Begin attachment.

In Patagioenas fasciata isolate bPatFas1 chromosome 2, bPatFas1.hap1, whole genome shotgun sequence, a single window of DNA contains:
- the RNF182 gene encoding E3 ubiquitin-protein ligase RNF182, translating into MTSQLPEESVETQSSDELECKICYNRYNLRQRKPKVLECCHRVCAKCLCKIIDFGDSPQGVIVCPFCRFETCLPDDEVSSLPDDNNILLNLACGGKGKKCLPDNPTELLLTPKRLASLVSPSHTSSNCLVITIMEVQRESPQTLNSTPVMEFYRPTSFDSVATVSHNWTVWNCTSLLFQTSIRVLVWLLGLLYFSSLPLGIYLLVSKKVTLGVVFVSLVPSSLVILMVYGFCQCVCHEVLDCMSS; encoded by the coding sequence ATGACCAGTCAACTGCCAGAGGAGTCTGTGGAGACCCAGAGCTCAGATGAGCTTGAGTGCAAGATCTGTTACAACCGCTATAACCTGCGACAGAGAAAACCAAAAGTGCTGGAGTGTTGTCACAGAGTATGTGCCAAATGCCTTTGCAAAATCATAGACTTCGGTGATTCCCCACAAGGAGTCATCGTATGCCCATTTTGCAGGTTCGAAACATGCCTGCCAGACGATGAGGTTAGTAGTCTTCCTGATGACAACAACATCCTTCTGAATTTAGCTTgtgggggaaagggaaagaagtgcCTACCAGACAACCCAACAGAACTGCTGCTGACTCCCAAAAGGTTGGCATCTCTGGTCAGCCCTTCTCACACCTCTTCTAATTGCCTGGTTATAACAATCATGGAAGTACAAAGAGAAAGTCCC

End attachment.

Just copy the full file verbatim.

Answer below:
In Patagioenas fasciata isolate bPatFas1 chromosome 2, bPatFas1.hap1, whole genome shotgun sequence, a single window of DNA contains:
- the RNF182 gene encoding E3 ubiquitin-protein ligase RNF182, translating into MTSQLPEESVETQSSDELECKICYNRYNLRQRKPKVLECCHRVCAKCLCKIIDFGDSPQGVIVCPFCRFETCLPDDEVSSLPDDNNILLNLACGGKGKKCLPDNPTELLLTPKRLASLVSPSHTSSNCLVITIMEVQRESPQTLNSTPVMEFYRPTSFDSVATVSHNWTVWNCTSLLFQTSIRVLVWLLGLLYFSSLPLGIYLLVSKKVTLGVVFVSLVPSSLVILMVYGFCQCVCHEVLDCMSS; encoded by the coding sequence ATGACCAGTCAACTGCCAGAGGAGTCTGTGGAGACCCAGAGCTCAGATGAGCTTGAGTGCAAGATCTGTTACAACCGCTATAACCTGCGACAGAGAAAACCAAAAGTGCTGGAGTGTTGTCACAGAGTATGTGCCAAATGCCTTTGCAAAATCATAGACTTCGGTGATTCCCCACAAGGAGTCATCGTATGCCCATTTTGCAGGTTCGAAACATGCCTGCCAGACGATGAGGTTAGTAGTCTTCCTGATGACAACAACATCCTTCTGAATTTAGCTTgtgggggaaagggaaagaagtgcCTACCAGACAACCCAACAGAACTGCTGCTGACTCCCAAAAGGTTGGCATCTCTGGTCAGCCCTTCTCACACCTCTTCTAATTGCCTGGTTATAACAATCATGGAAGTACAAAGAGAAAGTCCC